- Company would threaten your work-life balance.
On their own, you may not consider most of these issues to be complete dealbreakers.
However, if they start piling up, you may consider retracting your job acceptance.
💡 Pumble Pro Tip
All things considered, some of the issues we have highlighted — such as the work environment you would be going into — are things you can improve once you start working. We even have a guide showing you how to do it, here:
Even if you’re satisfied with the conditions your would-be employer is offering, there’s still one factor that might sour the deal.
Let’s say the position is tailor-made for you. You’d be doing work you love and are good at, with great people, at a convenient location — all the stars have aligned.
There’s just one problem. For whatever reason, the company is either unwilling or unable to offer you a competitive salary.
Alternatively, you may have been offered an underwhelming benefits package.
So, what’s a hopeful job candidate to do? Should you reduce your criteria?
Well, some people would do just that, especially if the company promises to increase your pay within a certain amount of time.
But, what if you can’t reasonably expect to see a pay increase any time soon?
More importantly, what if the money you have been offered simply isn’t enough to live on?
In that case, you may find yourself having to decline a job offer after accepting it.
After all, no matter how good a job is, it’s still a job — you can’t be expected to perform with inadequate compensation.
If you’re actively looking for a new job, chances are that you’re applying and interviewing at more than one company at the same time.
As a matter of course, some of your potential employers will have faster response times than others.
One company might take you through their whole selection process before the others get back to you.
When that happens, it can be tempting to say ‘Yes’ to the first offer you get, especially if you need to get hired quickly.
But, what if one of the other responses you’re waiting for is from your dream company?
Even if you make your predicament known to the company that’s offering you a position, doing so could prompt them to force your hand and make the decision prematurely.
But, if you end up having to accept a job offer only to receive a better one, retracting the first job acceptance would be a completely valid move.
Lastly, we ought to mention that some people have various personal reasons to turn down a job after first accepting it.
In the time between the acceptance and the retraction, the job candidate might:
- Experience a family emergency,
- Go through a sudden health decline, or
- Move to a different city or state (if their partner gets a promotion that requires them to move, for example).
In any case, the would-be employer would likely understand that turning the job down was necessary and therefore not a slight on the company.
💡 Pumble Pro Tip
Nowadays, people are increasingly aware of their mental health, which is another personal reason that could conceivably prevent someone from going through with a job offer.
If you want to learn more about mental health in the workplace, with an emphasis on the issues remote workers might experience, check out this blog post:
Like any other professional rejection, knowing how to decline a job offer you already accepted can be boiled down to a few crucial steps.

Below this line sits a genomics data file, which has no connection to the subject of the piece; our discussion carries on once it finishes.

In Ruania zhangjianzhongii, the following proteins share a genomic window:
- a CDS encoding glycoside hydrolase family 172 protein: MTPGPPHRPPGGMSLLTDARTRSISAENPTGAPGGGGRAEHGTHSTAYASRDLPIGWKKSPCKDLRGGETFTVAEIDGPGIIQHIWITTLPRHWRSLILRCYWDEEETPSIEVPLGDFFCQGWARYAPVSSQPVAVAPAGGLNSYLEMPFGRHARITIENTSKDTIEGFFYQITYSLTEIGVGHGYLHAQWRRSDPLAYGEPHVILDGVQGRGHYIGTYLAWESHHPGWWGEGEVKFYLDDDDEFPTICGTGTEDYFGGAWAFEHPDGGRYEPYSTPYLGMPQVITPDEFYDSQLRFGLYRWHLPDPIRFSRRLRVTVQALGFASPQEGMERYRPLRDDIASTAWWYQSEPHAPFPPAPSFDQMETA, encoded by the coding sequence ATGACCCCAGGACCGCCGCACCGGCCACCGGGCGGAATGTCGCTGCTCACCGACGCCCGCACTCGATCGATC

Namely, you’ll want to:
- Express gratitude for receiving the offer in the first place,
- Break the news about your rejection,
- Give a brief explanation of your decision, and
- Wish them luck.
Of course, if you’re rejecting a job offer after signing the offer letter, there may be a few more steps to the process.
Luckily, the following guide should help you navigate those tricky waters.
Declining a job offer can be difficult enough even without the extra challenge of having to do it after first accepting it.
Adding legal paperwork into the mix certainly doesn’t make it easier.
So, if you’ve already signed an employment contract, now would be the time to read it over.
The typical notice period an employee would have to give to their employer is anywhere between two weeks and a month.
Then again, some companies have their new employees on a trial contract, which may specify an even shorter notice period of, say, five work days.
But, what if the papers you signed weren’t official employment documents at all?
What if you’re rejecting a job offer after signing the offer letter?
Would that be considered a legally binding document?
We’re happy to report that the answer to that question is a resounding ‘No.’
Signing an offer letter from a potential employer is only a formality before signing the contract.
Therefore, if that’s the extent of your involvement, you won’t even have to work through a notice period.
After confirming that you won’t experience any legal repercussions as a result of your decision, it’s time to consider how you will share the news with your would-be employer.
As always, the answer depends on various factors, including:
- Your current relationship with the company in question (are you an average job candidate, an intern, or someone who was recommended by an employee),
- How you’ve corresponded with the company until that point (did you mostly do in-person meetings, voice or video calls, or emails and DMs), and
- The relationship you want to have with the company going forward.
If you want to be able to see or hear the way the hiring manager responds to your news, ask for a face-to-face meeting or a phone call.
Even in that case, though, you’ll still want to follow up with a written confirmation via email.